You might view it as a male call for the nursing profession.
The American Assembly for Men in Nursing announced that Davis Gray Productions will begin shooting scenes and interviews for a career exploration documentary titled "Career Encounters: Men in Nursing." The program is being produced under the auspices of AAMN with funding from Kaiser Permanente, the Johnson & Johnson Foundation Campaign for Nursing's Future and the American Association of Nurse Anesthetists.
This program will feature about 10 male registered nurses from across the country who will tell why they chose nursing, what difficulties they found entering a traditionally female environment and what they think could be done to attract more men to the profession. Men represent a largely untapped resource to help alleviate the critical nursing shortage. It is estimated that less than 7% of U.S. nurses are male.
"Career Encounters: Men in Nursing" will be released this fall. It will be available for public television stations and will be distributed in VHS and DVD format to high schools, colleges and career counseling centers.
AAMN President Jim Raper, who is also an RN, says, "We are delighted to be sponsoring this program and expect that it will go a long way toward changing some of the stereotyping and misplaced perceptions that can discourage males who might otherwise become professional nurses."
The goal of AAMN is to provide a framework for nurses as a group to meet, discuss and influence factors that affect men as nurses.
Grisly discovery may lead to fines
A 5-pound piece of human flesh and other medical waste discovered at the Cerro Colorado Landfill may lead to fines against an area hospital and Albuquerque City Hall.
State environmental inspectors believe the improperly discarded waste came from Lovelace Sandia Women's Hospital last month, according to the Albuquerque Journal. The city of Albuquerque, which operates the landfill, and the hospital face citations and fines, says Jon Goldstein, a spokesman for the New Mexico Environment Department.
The hospital is supposed to keep its medical waste separate from its regular office trash. The medical waste is incinerated. As for the city, it's responsible for what's put into the landfill, Goldstein says.
"Ignorance isn't an excuse," he says.
The waste in question has since been cleaned up.
The incident began May 17 after a city truck driver picked up trash from the Women's Hospital. He noticed the flesh and other medical waste. City officials weren't sure what to do with it, so they accepted it at the landfill before calling the Environment Department, according to records released by the state earlier this month.
Porky Lithgow, director of the city's solid-waste department, says the city is not to blame. The hospitals sign agreements pledging not to send infectious or hazardous waste to the landfill, he says.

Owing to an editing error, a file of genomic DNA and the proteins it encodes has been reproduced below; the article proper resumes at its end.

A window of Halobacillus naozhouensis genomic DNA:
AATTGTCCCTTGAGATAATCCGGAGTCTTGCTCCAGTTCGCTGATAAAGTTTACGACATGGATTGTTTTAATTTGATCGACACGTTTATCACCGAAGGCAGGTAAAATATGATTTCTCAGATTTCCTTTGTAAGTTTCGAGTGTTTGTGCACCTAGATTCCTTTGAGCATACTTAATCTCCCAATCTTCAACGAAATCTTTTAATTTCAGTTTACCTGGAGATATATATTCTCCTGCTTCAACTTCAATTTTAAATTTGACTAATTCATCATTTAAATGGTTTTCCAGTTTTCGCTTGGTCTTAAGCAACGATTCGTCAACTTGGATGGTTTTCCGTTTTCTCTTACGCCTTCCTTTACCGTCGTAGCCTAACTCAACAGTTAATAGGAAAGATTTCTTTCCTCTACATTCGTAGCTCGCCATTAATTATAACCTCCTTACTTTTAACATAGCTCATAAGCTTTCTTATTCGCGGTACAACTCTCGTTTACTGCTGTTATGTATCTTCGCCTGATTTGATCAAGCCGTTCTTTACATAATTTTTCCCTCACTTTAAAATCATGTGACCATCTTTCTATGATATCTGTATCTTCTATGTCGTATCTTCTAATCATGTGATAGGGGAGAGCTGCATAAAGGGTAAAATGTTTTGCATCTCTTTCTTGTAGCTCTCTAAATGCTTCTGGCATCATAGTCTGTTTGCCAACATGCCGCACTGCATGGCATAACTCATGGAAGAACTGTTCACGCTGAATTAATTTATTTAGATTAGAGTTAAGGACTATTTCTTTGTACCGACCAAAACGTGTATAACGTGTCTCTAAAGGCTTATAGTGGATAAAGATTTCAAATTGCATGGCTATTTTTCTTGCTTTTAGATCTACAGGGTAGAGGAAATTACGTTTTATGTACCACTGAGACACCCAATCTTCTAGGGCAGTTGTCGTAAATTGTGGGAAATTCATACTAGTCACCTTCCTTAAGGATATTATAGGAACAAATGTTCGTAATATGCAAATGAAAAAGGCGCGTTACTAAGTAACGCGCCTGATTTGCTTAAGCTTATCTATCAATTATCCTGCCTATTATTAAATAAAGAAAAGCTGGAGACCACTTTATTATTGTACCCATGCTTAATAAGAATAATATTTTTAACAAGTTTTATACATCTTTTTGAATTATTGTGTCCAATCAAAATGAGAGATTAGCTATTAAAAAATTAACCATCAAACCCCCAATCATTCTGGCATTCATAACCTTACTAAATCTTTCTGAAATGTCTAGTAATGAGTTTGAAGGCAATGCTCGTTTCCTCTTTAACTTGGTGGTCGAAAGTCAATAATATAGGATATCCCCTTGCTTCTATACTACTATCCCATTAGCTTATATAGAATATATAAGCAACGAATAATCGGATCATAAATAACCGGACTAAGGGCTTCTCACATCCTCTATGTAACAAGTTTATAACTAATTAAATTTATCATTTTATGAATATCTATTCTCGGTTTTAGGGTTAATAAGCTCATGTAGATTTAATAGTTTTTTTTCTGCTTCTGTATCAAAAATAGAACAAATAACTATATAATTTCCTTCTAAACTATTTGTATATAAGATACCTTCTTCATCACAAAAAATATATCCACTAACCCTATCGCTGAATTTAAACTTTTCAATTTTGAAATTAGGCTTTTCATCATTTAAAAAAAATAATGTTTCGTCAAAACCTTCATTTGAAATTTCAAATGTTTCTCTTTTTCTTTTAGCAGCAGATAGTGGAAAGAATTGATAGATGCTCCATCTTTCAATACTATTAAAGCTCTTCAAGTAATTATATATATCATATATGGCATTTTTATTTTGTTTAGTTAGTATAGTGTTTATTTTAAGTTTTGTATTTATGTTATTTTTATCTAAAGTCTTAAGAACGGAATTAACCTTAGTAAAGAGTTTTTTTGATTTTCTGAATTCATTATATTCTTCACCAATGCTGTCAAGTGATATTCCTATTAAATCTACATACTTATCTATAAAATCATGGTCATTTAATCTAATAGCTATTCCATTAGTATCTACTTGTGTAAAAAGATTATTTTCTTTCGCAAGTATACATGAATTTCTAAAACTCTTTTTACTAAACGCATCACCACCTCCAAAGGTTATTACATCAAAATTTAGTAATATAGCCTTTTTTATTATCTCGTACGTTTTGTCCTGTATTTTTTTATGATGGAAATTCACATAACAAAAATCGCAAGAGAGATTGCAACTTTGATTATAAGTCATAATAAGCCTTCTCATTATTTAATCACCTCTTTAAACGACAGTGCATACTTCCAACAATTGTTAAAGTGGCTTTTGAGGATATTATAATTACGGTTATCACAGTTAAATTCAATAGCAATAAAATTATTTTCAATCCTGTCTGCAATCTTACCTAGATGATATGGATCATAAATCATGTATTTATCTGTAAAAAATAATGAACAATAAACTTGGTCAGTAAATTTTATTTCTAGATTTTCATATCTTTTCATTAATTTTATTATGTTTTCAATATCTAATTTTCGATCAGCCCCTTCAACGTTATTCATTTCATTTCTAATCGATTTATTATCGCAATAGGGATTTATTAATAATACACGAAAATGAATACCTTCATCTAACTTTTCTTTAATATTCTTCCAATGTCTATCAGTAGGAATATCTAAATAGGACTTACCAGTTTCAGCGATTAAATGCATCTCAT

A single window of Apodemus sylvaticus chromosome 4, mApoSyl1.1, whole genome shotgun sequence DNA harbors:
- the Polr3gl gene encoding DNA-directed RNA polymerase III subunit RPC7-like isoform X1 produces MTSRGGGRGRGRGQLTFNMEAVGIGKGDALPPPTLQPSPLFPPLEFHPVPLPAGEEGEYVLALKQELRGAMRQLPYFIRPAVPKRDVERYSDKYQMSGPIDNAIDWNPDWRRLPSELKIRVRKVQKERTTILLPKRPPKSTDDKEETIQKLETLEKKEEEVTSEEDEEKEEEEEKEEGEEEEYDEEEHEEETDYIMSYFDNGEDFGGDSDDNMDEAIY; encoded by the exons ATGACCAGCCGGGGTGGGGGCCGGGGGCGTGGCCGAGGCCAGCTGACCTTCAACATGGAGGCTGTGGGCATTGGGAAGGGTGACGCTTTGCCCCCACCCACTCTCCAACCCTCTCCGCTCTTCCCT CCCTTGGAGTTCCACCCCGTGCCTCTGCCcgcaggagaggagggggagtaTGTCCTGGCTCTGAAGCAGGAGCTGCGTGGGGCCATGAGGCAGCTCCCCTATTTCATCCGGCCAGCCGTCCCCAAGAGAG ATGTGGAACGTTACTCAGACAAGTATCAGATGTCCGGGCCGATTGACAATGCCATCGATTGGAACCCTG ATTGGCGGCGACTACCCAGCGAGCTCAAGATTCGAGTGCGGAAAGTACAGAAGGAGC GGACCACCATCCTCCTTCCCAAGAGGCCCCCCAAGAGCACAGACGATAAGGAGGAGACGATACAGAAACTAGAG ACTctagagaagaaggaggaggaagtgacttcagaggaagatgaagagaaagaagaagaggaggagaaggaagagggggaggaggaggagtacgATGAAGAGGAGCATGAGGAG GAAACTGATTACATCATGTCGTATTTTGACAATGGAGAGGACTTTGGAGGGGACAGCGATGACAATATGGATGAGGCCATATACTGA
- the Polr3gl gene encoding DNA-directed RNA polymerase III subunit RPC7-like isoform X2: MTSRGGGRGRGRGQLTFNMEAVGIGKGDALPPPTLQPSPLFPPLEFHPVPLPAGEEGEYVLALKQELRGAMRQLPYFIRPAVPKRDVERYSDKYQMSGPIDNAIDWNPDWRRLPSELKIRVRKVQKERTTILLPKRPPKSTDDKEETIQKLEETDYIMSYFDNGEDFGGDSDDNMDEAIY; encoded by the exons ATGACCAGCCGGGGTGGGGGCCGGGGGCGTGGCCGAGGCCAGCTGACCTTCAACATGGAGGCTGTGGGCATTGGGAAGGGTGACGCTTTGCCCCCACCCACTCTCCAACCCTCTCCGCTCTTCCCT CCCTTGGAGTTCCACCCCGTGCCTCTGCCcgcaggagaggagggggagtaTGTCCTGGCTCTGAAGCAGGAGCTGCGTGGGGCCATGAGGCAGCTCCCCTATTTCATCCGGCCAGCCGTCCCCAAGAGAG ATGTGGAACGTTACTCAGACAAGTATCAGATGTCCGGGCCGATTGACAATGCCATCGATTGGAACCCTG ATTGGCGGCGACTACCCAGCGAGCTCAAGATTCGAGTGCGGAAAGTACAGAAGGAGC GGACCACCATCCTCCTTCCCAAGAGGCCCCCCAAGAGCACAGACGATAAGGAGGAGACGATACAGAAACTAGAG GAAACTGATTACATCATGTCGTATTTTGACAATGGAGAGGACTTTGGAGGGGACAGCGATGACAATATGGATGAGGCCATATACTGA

Arturo Delgado, spokesman for Lovelace Sandia Health System, says the hospital is investigating.
"Our policy is to routinely conduct audits to ensure infectious waste is properly disposed of," he said in a written statement. "Infectious and noninfectious waste is disposed of in color-coded bags. The bags are then picked up and removed by an outside contractor. . . . Upon learning of this incident, we reacted quickly and aggressively and sent our own infection-control team to re-bag and remove the waste from the landfill."
Goldstein says the Environment Department is investigating a second report of medical waste at the landfill, but it wasn't immediately clear where that waste came from.
The sound of reading
Books provide healthcare, in a way. So says Simply Audiobooks, which launched a charitable campaign earlier this month at Princess Margaret Hospital in Toronto.
The audio book-rental provider, based in Oakville, Ontario, has pledged $50,000 in books on tape to be shared with 10 southern Ontario hospitals.
Company CEO Sean Neville addressed an audience of patients and staff gathered at a concert for Princess Margaret Hospital's diversionary activities program. He kicked off the campaign by emphasizing the important role literature plays in patients' lives.
"Books are vehicles that transport their readers to new worlds where the imagination comes alive," Neville said. "They stimulate the mind and can take you away from your stresses."
Heather Hardie, manager of volunteer services who coordinates the diversionary activities program at the hospital, says the donations will help patients better endure hospital stays. "A simple gesture such as offering audio books to pass the time can mean so much for patients. They tell us how much it helps to fill long days and how much easier they (audio books) are to use than holding a printed book," she says.
Neville will deliver 10 libraries of audio books to the other hospitals this month. In January, Simply Audiobooks provided $10,000 in audio books to members of the New Jersey National Guard serving overseas.